Tuesday, May 18, 2010

Day four: Into the Colorado Plateau

Jim Mayhew (aka Shaman) on the edge of Hobbs Wash, Utah


Bluff, Utah, cemetery

Bluff, Utah, cemetery


Anonymous said...

Great pictures Tom!
Give my husband a hug for me:)

- Dan said...

I'm not sure what to think about the yard art on that grave with such a beautiful background as its setting. Is it a reflection of local culture and therefore adds character? Or is it like going for a nature walk and finding a bunch of garbage on the side of the trail or rock music blaring from a nearby tent? Don't know what I think.
But I'm enjoying your pictures. You're missing out on some beautiful gray, rainy weather here!

Unknown said...

The stuck photo? Wild Hogs. (tee hee)

Great shots . . . looks like beautiful country. Glad you're posting on the road!

Tom Parker said...

Dan -- The cemetery reminded me of the typical Hispanic graveyards of the SW--bare dirt, jumbles of rock, lots of bling and plastic flowers. Bluff's population, though, seemed mostly white Caucasian and for the most part well-to-do, so I don't know what to believe. Most cemeteries in the SW are dirt and gravel because of the shortage of water and the inability to have nice lush lawns. More fitting to the terrain, too.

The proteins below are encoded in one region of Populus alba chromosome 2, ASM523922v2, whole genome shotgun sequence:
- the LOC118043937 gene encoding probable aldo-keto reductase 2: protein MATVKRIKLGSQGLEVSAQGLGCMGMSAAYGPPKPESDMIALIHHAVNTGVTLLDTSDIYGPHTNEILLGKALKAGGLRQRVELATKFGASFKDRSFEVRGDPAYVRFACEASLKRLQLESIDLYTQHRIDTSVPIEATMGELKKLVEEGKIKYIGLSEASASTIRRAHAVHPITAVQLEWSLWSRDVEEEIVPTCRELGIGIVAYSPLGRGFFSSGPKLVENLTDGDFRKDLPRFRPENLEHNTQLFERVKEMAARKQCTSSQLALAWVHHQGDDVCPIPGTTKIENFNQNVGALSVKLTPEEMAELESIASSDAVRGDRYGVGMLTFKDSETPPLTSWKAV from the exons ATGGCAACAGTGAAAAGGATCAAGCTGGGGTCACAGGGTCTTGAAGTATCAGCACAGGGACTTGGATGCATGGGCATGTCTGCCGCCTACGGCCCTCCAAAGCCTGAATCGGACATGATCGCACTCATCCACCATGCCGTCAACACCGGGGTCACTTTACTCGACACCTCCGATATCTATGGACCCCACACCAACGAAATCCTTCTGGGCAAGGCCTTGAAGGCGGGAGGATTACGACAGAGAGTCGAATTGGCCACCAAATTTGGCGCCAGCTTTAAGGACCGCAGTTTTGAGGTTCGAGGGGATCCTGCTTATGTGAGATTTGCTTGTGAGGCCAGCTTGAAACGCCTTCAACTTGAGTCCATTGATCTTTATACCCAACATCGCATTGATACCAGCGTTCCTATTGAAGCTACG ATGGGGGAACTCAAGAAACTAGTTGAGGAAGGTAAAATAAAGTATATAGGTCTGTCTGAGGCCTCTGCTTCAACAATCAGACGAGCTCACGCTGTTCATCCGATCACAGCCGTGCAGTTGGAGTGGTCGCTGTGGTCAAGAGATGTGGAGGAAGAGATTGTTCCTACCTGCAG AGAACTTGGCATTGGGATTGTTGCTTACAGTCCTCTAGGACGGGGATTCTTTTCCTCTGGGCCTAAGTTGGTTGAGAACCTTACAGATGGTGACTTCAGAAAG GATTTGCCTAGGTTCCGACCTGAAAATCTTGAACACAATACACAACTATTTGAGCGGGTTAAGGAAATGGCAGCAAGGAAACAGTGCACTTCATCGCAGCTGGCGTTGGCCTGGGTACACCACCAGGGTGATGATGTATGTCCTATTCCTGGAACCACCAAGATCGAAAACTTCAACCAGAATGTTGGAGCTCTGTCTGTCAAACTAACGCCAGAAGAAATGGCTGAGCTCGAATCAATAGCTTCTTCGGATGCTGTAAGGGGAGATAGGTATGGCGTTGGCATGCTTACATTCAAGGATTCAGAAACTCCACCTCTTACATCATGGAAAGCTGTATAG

Sorry to be missing out on the soggy weather. We've had sunny skies, some perfect clouds and one nasty dust storm.

shoreacres said...

This is the first old car photo I've really loved - I'd hang this one on my wall!

The black and white cemetery photo is wonderful. It reminds me of a barnacle clinging to the rocks - a human insistence to be remembered and recognized despite the scale and grandeur of the land. I really, really like it.

shoreacres said...

OK - Rorschach time. I looked at that third photo and thought about oil spewing from a pipe. Hmmmm.... Wonder where that came from?

Tom Parker said...

Linda -- It does look like oil spewing from a pipe. The overhang was fantastic, though getting there was difficult and getting out an adventure I wasn't positive I would live through.
Like you, I felt the Bluff cemetery was so stark and unforgiving it had to processed in monochrome. I found the place oddly pleasing for its rugged simplicity and almost ruthless need to adhere to the desert terrain.